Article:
Advertisement

All bark and no bite

  • All bark and no bite is an interesting idiom that is derived from another, older idiom. An idiom is a word, group of words or phrase that has a figurative meaning that is not easily deduced from its literal definition. Often using descriptive imagery, common idioms are words and phrases used in the English language in order to convey a concise idea, and are often spoken or are considered informal or conversational. English idioms can illustrate emotion more quickly than a phrase that has a literal meaning, even when the etymology or origin of the idiomatic expression is lost. An idiom is a metaphorical figure of speech, and it is understood that it is not a use of literal language. Figures of speech have definitions and connotations that go beyond the literal meaning of the words. Mastery of the turn of phrase of an idiom or other parts of speech is essential for the English learner. Many English as a Second Language students do not understand idiomatic expressions such as in a blue moon, spill the beans, let the cat out of the bag, chin up, on the ball, barking up the wrong tree, kick the bucket, hit the nail on the head, under the weather, piece of cake, when pigs fly, and raining cats and dogs, as they attempt to translate them word for word, which yields only the literal meaning. In addition to learning vocabulary and grammar, one must understand the phrasing of the figurative language of idiomatic phrases in order to know English like a native speaker. We will examine the meaning of the idiom all bark and no bite, from where this expression is derived, and some examples of its use in sentences.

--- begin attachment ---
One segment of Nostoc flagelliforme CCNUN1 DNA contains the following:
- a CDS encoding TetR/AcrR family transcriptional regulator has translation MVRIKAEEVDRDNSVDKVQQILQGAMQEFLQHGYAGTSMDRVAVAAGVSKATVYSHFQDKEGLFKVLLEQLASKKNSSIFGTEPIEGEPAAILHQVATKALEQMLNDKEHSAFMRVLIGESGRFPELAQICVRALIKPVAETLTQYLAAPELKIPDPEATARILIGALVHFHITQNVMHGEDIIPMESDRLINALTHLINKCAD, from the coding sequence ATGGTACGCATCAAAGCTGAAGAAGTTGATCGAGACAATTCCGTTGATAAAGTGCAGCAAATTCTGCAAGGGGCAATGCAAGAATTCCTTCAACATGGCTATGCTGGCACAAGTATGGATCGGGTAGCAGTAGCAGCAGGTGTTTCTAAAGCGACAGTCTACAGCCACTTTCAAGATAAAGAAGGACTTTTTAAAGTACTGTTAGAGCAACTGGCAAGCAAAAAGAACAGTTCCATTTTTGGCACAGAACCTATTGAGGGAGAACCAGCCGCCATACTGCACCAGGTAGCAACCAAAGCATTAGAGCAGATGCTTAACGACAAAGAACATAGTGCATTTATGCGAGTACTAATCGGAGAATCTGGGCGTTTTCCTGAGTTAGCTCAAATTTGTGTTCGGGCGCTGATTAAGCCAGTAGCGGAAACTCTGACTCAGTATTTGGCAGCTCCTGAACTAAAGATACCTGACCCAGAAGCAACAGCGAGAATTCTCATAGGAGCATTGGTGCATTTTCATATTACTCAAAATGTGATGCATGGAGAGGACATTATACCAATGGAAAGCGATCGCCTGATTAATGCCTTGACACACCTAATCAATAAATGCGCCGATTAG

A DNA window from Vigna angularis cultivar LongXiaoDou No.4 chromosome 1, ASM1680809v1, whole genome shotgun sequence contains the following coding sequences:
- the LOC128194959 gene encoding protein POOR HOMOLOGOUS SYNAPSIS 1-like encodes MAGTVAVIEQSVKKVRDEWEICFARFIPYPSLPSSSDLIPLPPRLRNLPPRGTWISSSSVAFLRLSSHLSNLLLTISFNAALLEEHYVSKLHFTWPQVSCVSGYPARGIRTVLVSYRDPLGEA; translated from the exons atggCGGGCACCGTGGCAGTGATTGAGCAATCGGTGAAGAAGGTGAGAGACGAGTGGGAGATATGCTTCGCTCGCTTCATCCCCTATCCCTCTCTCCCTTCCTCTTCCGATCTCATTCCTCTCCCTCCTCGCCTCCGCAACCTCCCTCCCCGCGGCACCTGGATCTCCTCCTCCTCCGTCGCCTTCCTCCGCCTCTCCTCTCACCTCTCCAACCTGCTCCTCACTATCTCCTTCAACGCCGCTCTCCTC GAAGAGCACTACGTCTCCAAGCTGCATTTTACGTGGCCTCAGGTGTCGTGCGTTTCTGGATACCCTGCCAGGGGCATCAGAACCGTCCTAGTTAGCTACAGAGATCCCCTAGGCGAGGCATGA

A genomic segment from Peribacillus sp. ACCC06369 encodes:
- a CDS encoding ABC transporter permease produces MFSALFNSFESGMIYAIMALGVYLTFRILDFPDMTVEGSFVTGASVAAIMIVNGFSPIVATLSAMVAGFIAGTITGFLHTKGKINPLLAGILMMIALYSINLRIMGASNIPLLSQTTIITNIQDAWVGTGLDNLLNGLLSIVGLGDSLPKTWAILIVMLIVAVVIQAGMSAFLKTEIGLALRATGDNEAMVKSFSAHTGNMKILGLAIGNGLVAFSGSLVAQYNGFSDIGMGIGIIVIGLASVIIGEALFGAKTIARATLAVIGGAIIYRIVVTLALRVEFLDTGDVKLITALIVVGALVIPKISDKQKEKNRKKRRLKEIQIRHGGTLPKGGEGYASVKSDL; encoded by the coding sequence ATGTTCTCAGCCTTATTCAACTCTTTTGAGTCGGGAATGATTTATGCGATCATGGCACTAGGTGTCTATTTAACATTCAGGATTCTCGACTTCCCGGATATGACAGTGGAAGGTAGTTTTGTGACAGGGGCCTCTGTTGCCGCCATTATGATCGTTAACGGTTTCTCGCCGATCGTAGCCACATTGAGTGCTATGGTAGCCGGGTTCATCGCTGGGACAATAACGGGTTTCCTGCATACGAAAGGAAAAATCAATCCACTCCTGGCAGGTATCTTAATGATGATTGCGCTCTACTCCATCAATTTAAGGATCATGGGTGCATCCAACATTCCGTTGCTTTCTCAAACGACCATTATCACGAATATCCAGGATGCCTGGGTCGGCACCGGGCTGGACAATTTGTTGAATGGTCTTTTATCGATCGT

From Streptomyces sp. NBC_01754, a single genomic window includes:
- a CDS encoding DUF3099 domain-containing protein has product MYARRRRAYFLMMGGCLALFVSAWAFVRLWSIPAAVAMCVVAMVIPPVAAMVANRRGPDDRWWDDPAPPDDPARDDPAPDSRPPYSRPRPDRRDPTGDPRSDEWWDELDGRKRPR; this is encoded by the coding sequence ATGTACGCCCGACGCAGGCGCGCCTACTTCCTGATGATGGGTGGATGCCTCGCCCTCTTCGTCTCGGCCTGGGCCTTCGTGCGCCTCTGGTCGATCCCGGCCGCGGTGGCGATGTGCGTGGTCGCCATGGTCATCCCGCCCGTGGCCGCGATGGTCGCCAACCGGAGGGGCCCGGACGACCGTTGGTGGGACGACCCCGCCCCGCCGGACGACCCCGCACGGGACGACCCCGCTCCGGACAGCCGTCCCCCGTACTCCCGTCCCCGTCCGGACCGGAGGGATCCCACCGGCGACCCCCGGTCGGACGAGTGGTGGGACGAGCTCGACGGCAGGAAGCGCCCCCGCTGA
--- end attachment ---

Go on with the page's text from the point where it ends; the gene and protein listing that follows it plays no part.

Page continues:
All bark and no bite describes someone who talks in a threatening, dramatic, or sensational manner, but does not follow up with actions. The idiom all bark and no bite is often used to describe someone who is grouchy, but harmless, or someone who is verbally aggressive, but impotent. The phrase all bark and no bite came into use in the mid-1800s and is derived from the idiom his bark is worse than his bite, which had been in use since around the turn of the nineteenth century. Both of these idioms invoke the image of a barking dog that does not follow through on his hostility with a bite.

    Advertisement

    Examples

    But Rhein got his FOID card reinstated and his weapons returned about 18 months later after providing state police three character references and a psychologist’s report concluding that he was “all bark and no bite,” according to court records. (The Chicago Tribune)

    Gordon Ramsay – He is one of the meanest and toughest chefs out there – and he’s not just all bark and no bite. (The Herald)

    “It’s pretty clear that Sanders is all bark and no bite.” (The New York Daily News)

    She stressed that the city is paying Warshaw two salaries as monitor and compliance director, and that his recent statements are “all bark and no bite.” (The San Francisco Chronicle)


    About Grammarist
    Contact | Privacy policy | Home
    © Copyright 2009-2014 Grammarist